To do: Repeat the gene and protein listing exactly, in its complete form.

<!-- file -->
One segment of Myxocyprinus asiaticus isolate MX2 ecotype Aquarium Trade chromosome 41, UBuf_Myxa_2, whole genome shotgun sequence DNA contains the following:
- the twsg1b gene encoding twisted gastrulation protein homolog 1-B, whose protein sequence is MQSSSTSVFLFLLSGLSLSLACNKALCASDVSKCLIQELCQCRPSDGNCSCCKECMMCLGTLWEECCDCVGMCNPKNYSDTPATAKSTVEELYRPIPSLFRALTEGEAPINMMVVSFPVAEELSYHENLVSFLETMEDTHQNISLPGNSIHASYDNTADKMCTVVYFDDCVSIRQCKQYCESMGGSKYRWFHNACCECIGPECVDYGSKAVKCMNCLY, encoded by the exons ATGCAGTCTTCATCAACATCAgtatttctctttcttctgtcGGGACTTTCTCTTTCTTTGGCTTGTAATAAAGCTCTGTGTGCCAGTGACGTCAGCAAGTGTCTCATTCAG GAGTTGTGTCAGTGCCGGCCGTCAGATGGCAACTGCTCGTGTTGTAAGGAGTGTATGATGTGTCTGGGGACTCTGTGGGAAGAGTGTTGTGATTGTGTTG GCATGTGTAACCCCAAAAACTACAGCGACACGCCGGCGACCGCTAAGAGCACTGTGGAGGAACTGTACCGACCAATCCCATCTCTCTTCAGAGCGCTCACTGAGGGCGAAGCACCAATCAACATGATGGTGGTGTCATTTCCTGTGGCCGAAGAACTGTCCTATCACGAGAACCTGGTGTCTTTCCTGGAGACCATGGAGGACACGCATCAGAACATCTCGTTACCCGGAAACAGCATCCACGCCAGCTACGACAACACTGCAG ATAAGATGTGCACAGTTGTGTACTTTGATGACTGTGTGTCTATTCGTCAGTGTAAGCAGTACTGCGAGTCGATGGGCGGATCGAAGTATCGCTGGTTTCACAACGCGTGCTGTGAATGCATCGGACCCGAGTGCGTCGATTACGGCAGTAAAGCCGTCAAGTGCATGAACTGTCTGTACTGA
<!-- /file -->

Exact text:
One segment of Myxocyprinus asiaticus isolate MX2 ecotype Aquarium Trade chromosome 41, UBuf_Myxa_2, whole genome shotgun sequence DNA contains the following:
- the twsg1b gene encoding twisted gastrulation protein homolog 1-B, whose protein sequence is MQSSSTSVFLFLLSGLSLSLACNKALCASDVSKCLIQELCQCRPSDGNCSCCKECMMCLGTLWEECCDCVGMCNPKNYSDTPATAKSTVEELYRPIPSLFRALTEGEAPINMMVVSFPVAEELSYHENLVSFLETMEDTHQNISLPGNSIHASYDNTADKMCTVVYFDDCVSIRQCKQYCESMGGSKYRWFHNACCECIGPECVDYGSKAVKCMNCLY, encoded by the exons ATGCAGTCTTCATCAACATCAgtatttctctttcttctgtcGGGACTTTCTCTTTCTTTGGCTTGTAATAAAGCTCTGTGTGCCAGTGACGTCAGCAAGTGTCTCATTCAG GAGTTGTGTCAGTGCCGGCCGTCAGATGGCAACTGCTCGTGTTGTAAGGAGTGTATGATGTGTCTGGGGACTCTGTGGGAAGAGTGTTGTGATTGTGTTG GCATGTGTAACCCCAAAAACTACAGCGACACGCCGGCGACCGCTAAGAGCACTGTGGAGGAACTGTACCGACCAATCCCATCTCTCTTCAGAGCGCTCACTGAGGGCGAAGCACCAATCAACATGATGGTGGTGTCATTTCCTGTGGCCGAAGAACTGTCCTATCACGAGAACCTGGTGTCTTTCCTGGAGACCATGGAGGACACGCATCAGAACATCTCGTTACCCGGAAACAGCATCCACGCCAGCTACGACAACACTGCAG ATAAGATGTGCACAGTTGTGTACTTTGATGACTGTGTGTCTATTCGTCAGTGTAAGCAGTACTGCGAGTCGATGGGCGGATCGAAGTATCGCTGGTTTCACAACGCGTGCTGTGAATGCATCGGACCCGAGTGCGTCGATTACGGCAGTAAAGCCGTCAAGTGCATGAACTGTCTGTACTGA